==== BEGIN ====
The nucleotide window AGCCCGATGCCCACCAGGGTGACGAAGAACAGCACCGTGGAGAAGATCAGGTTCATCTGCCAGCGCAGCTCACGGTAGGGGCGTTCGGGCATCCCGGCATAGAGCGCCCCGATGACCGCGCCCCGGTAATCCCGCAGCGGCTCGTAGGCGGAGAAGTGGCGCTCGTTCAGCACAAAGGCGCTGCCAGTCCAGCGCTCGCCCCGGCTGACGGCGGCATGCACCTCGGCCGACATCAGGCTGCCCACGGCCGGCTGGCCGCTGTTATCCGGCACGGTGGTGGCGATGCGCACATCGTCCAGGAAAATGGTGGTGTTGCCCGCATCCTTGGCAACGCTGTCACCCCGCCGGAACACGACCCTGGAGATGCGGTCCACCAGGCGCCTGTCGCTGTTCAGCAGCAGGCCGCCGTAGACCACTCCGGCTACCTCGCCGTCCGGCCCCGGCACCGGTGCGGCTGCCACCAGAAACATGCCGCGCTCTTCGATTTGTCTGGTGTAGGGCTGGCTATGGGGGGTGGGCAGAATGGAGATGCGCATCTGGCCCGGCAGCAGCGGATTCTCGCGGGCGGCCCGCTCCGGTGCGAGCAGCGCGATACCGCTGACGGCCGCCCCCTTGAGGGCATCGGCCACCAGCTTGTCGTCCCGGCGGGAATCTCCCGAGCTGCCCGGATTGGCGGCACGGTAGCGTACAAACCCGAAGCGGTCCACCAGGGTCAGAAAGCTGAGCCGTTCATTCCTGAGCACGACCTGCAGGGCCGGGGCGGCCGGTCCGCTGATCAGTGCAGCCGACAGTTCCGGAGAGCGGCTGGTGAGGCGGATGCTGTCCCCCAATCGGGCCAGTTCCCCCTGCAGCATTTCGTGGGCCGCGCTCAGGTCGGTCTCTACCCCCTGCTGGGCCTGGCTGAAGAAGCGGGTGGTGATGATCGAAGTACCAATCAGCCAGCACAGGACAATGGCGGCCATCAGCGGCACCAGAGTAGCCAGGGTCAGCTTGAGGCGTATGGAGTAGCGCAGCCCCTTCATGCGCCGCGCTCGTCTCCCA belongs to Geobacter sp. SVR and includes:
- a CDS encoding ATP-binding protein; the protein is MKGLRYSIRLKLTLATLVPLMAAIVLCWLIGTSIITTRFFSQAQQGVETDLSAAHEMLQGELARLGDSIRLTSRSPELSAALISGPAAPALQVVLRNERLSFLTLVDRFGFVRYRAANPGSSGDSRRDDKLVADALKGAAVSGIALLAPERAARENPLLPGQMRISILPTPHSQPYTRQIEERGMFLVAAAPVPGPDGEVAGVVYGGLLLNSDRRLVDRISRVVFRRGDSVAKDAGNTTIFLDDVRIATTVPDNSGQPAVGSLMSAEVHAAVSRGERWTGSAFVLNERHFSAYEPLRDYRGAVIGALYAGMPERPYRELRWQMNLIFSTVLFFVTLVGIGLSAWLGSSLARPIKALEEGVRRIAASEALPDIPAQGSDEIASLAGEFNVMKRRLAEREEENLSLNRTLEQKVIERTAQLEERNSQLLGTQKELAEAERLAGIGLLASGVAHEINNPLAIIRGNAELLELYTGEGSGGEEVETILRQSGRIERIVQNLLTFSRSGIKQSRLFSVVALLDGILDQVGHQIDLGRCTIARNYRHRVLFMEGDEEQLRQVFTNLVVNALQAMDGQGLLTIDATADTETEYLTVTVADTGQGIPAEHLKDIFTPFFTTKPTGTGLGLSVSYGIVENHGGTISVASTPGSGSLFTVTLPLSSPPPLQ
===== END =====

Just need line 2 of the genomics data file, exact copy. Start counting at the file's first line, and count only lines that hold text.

- a CDS encoding ATP-binding protein; the protein is MKGLRYSIRLKLTLATLVPLMAAIVLCWLIGTSIITTRFFSQAQQGVETDLSAAHEMLQGELARLGDSIRLTSRSPELSAALISGPAAPALQVVLRNERLSFLTLVDRFGFVRYRAANPGSSGDSRRDDKLVADALKGAAVSGIALLAPERAARENPLLPGQMRISILPTPHSQPYTRQIEERGMFLVAAAPVPGPDGEVAGVVYGGLLLNSDRRLVDRISRVVFRRGDSVAKDAGNTTIFLDDVRIATTVPDNSGQPAVGSLMSAEVHAAVSRGERWTGSAFVLNERHFSAYEPLRDYRGAVIGALYAGMPERPYRELRWQMNLIFSTVLFFVTLVGIGLSAWLGSSLARPIKALEEGVRRIAASEALPDIPAQGSDEIASLAGEFNVMKRRLAEREEENLSLNRTLEQKVIERTAQLEERNSQLLGTQKELAEAERLAGIGLLASGVAHEINNPLAIIRGNAELLELYTGEGSGGEEVETILRQSGRIERIVQNLLTFSRSGIKQSRLFSVVALLDGILDQVGHQIDLGRCTIARNYRHRVLFMEGDEEQLRQVFTNLVVNALQAMDGQGLLTIDATADTETEYLTVTVADTGQGIPAEHLKDIFTPFFTTKPTGTGLGLSVSYGIVENHGGTISVASTPGSGSLFTVTLPLSSPPPLQ